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Samsung’s New QLED Gaming Monitor Is DisplayHDR Compliant

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Samsung announced that its 49” CHG90 QLED monitor, billed by the company as the “world’s largest” QLED gaming monitor, is the industry’s first display to be certified as DisplayHDR compliant.

In case you missed it, the Video Electronics Standards Association (VESA) announced last week that it has developed a new VESA High-Performance Monitor and Display Compliance Test Specification (DisplayHDR), the display industry's first fully open standard specifying high dynamic range (HDR) quality including luminance, color gamut, bit depth, and rise time.

Samsung’s QLED CHG90 super ultra-wide aspect ratio monitor measures 49" diagonally from corner to corner. The monitor features a 32:9 aspect ratio, 3840 x 1080 resolution, 1800R curvature, and 144Hz refresh rate. The CHG90’s 3,000:1 contrast ratio, sustained brightness of at least 350 cd/m², corner luminance no higher than 0.10 cd/m², and 600 cd/m² (candela per meter squared) peak brightness means that it falls directly into VESA’s DisplayHDR 600 middle tier certification.

Samsung said this about the certification:

When granting DisplayHDR™ 600 certification to the CHG90, VESA cited the monitor’s use of HDR to elevate contrast ratio (3,000:1), color accuracy and overall presentation vibrancy as an industry standard-setter. The certification further validates the CHG90’s ability to provide the optimal gaming and entertainment viewing environment, but is just the latest in a series of recent accolades for the monitor.

Samsung’s QLED CHG90 is available now from a variety of retailers with a MSRP of $1,300.

ProductSamsung CHG90 QLED Monitor
Display Size49”
Resolution3840 x 1080
Aspect Ratio32:9
Refresh Rate144Hz
Response Time1ms
Contrast Ratio3000:1
Brightness600 cd/m2
Dimensions47.36 x 20.69 x 15.02"
Weight33.1lbs
Price$1,300
  • c4s2k3
    Kind of cool, but many games don't adequately support 21:9 aspect ratio, let alone 32:9.
    Reply
  • dark_lord69
    WOW...
    Looks like THE gaming monitor to get.

    I said that because it uses Quantum dots. But after looking around a bit I digress. I've seen better monitors that also use Quantum dots.
    Reply
  • anbello262
    Definitely a strange aspect ratio, but I see it could be good for people who like multiple monitor setups. It's 'the best of both worlds' (wide aspevt ratio with no bezel). If only more games were prepared for this...
    Reply
  • MeeLee
    No proper 4k support?

    as far as 21:1, most games do support the resolution, as long as Windows supports it.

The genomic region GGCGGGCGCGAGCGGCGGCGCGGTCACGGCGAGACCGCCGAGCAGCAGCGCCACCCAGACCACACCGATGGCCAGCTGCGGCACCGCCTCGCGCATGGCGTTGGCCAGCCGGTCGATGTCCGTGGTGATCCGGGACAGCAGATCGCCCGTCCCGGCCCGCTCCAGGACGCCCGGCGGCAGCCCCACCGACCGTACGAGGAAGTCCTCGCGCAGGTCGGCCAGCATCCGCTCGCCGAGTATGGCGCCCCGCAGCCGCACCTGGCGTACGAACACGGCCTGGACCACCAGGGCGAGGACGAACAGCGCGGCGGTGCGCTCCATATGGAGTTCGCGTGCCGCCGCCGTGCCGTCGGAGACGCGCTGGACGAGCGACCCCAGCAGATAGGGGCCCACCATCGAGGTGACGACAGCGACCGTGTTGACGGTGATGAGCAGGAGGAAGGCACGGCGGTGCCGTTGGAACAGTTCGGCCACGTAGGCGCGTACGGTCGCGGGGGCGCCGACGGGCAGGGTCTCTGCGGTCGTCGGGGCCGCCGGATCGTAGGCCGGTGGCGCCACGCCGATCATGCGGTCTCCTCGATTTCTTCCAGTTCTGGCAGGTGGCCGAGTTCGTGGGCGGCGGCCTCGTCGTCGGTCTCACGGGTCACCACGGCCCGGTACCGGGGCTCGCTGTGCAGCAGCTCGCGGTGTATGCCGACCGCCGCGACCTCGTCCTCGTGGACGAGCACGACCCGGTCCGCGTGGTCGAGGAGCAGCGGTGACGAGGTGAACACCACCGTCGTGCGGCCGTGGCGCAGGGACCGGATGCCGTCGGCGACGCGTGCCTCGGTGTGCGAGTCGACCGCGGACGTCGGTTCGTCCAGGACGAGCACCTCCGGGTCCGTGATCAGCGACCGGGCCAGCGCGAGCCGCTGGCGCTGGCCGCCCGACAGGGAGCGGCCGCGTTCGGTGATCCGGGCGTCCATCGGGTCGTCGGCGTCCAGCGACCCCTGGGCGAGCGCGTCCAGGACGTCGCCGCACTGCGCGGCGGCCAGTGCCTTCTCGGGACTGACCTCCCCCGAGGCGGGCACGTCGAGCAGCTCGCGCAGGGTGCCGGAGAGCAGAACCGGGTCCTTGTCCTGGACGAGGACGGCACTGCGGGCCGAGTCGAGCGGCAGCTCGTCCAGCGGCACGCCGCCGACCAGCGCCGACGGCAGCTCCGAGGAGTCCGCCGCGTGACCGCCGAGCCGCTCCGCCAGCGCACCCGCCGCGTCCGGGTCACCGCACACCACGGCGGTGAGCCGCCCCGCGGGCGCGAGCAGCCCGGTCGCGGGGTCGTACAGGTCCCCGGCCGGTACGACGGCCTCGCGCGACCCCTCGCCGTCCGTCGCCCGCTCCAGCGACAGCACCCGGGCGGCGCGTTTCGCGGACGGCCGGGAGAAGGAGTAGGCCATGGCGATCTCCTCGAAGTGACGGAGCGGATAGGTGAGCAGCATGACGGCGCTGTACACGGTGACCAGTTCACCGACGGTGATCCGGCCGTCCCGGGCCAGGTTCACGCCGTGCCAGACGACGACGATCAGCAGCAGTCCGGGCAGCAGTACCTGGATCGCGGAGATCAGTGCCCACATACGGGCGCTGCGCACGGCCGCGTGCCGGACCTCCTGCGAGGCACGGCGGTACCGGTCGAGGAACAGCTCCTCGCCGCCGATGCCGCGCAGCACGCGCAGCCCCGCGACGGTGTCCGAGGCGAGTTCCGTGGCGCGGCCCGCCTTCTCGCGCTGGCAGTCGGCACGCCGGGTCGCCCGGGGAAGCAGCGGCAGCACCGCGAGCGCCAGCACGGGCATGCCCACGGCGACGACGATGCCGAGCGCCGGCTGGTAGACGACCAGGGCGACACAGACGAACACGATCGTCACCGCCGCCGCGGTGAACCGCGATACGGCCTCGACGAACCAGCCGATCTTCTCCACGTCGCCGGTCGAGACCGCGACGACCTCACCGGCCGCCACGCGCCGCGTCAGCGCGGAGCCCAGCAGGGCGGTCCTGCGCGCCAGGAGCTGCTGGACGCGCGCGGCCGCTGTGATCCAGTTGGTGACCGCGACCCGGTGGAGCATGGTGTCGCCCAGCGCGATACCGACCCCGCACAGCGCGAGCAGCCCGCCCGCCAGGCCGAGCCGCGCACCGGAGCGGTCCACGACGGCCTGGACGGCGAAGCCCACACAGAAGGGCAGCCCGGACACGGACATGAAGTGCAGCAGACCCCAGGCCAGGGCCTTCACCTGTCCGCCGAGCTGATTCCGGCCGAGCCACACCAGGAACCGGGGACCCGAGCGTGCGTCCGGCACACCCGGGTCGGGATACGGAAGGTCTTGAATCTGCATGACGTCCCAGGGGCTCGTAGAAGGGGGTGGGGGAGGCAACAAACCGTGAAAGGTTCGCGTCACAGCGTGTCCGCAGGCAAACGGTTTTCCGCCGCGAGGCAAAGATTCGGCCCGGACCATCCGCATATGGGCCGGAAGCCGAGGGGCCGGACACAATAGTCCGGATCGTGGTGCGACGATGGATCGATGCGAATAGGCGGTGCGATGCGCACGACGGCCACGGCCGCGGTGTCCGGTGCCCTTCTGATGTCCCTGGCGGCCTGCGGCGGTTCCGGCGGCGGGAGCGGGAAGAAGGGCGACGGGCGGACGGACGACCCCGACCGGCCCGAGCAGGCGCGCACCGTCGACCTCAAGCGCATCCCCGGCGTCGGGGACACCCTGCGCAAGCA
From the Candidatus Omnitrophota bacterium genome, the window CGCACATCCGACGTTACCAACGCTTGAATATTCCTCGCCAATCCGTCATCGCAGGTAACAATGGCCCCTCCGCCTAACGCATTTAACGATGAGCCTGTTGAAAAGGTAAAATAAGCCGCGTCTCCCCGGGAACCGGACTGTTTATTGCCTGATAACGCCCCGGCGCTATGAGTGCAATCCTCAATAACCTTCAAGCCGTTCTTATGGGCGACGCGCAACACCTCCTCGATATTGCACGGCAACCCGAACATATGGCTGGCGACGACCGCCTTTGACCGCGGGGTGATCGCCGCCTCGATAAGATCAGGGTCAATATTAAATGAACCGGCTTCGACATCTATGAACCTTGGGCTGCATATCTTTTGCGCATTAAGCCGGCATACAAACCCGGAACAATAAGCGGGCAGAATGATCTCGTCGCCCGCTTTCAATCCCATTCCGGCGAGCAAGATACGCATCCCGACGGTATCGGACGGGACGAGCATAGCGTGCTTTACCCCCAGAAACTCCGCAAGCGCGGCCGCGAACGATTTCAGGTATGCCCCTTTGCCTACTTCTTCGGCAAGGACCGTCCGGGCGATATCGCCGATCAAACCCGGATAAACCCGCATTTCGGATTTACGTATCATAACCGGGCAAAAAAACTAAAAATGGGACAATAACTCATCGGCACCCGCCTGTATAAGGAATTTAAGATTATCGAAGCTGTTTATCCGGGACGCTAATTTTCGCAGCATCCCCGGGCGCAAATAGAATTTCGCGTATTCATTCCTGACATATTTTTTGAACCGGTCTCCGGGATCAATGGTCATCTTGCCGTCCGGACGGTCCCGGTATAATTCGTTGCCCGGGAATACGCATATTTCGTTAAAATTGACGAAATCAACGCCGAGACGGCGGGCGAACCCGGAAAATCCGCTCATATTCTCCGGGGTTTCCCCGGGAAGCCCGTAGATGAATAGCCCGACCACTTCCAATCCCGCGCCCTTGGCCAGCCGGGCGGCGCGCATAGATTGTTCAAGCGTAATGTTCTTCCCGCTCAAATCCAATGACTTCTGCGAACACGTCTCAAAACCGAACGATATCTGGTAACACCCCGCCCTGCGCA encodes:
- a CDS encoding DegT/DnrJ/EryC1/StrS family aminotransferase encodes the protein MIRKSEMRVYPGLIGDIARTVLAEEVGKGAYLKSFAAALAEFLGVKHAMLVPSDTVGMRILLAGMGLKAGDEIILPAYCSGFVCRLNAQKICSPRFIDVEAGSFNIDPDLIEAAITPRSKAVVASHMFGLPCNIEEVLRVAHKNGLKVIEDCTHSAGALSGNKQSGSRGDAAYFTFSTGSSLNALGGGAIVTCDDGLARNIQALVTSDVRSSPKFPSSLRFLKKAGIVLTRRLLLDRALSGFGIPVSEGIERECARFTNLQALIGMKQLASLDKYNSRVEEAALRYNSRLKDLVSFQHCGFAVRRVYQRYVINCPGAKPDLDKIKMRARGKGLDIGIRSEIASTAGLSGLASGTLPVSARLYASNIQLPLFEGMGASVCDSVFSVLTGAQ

The extra horizontal pixels work really well with F1 racing games, 3D shooters, and a plethora of games!
    Reply
  • Jake Hall
    1080. Bye
    Reply
  • anbello262
    20497146 said:
    No proper 4k support?

    as far as 21:1, most games do support the resolution, as long as Windows supports it.
    The extra horizontal pixels work really well with F1 racing games, 3D shooters, and a plethora of games!

    I don't truly understand your post. It might be cause I've been studying too much and I'm mentally tired, but what do you mean by "No proper 4k support?"? After all, this is just an ultra-ultra wide monitor, exactly like 2 1080p monitors side by side.


    And this is 32:9, so I also don't really understand the 21:9 part.
    Just to clarify, when I said "I wish more games supported this" I meant it like "properly" support it. Many games, when overstretched horizontally, will not look really well, with such high FOVs. After all, it would be like a 150° FOV, depending on the distance to the monitor




    On another note: Jake Hall, did you downvote my post because you truly disagree with my words, or just because of petty revenge for me downvoting yours?
    Reply
  • sunny420
    To me the :9 ratio ruins it once the monitor is over 24-27". What's with the vertical resolution reluctance?
    Reply
  • anbello262
    20497820 said:
    To me the :9 ratio ruins it once the monitor is over 24-27". What's with the vertical resolution reluctance?

    I think the point is exactly that, having an extremely wide monitor (close to 3:1, but even wider) to use instead of 2 fullHD monitors side by side You just avoid the bezel in the center.
    Reply
  • AcesB
    This monitor has the same area and dimensions of two 27" Full HD displays, side by side, bezel aside.
    Pixel density is about 81 DPI, which is LOW. You can see the pixels, and worst, you can see that tiny black frame around each pixel.
    A good resolution for 16x9, 27" is 2560x1440, with DPI around 110DPI. Applied to this new Samsung 49" size, that means gorgeous 5120 x 1440!
    Good for GTX 1080 class or better.
    Reply
  • Dantte
    20498842 said:
    This monitor has the same area and dimensions of two 27" Full HD displays, side by side, bezel aside.
    Pixel density is about 81 DPI, which is LOW. You can see the pixels, and worst, you can see that tiny black frame around each pixel.
    A good resolution for 16x9, 27" is 2560x1440, with DPI around 110DPI. Applied to this new Samsung 49" size, that means gorgeous 5120 x 1440!
    Good for GTX 1080 class or better.

    What you are "wanting" is not possible with todays technology. This monitor already takes 17.92Gbps (@8bit color) of bandwidth to transmit the video to the display. This nearly saturates todays HDMI 2.0 and DP1.2 standards. 32:9 1440P would take 31.85Gbps, which does not exist today other then the HDMI 2.1 standard which is only a piece of paper right now. The other option to get a 32:9 into a single moniotor would be to divide the video signal across (2) cables and video outputs on your computer, but then you would need to build a wall processor into the monitor substantially increasing the cost and lag.

    If you want 32:9 1440p you're going to have to deal with dual monitors for the time being.
    Reply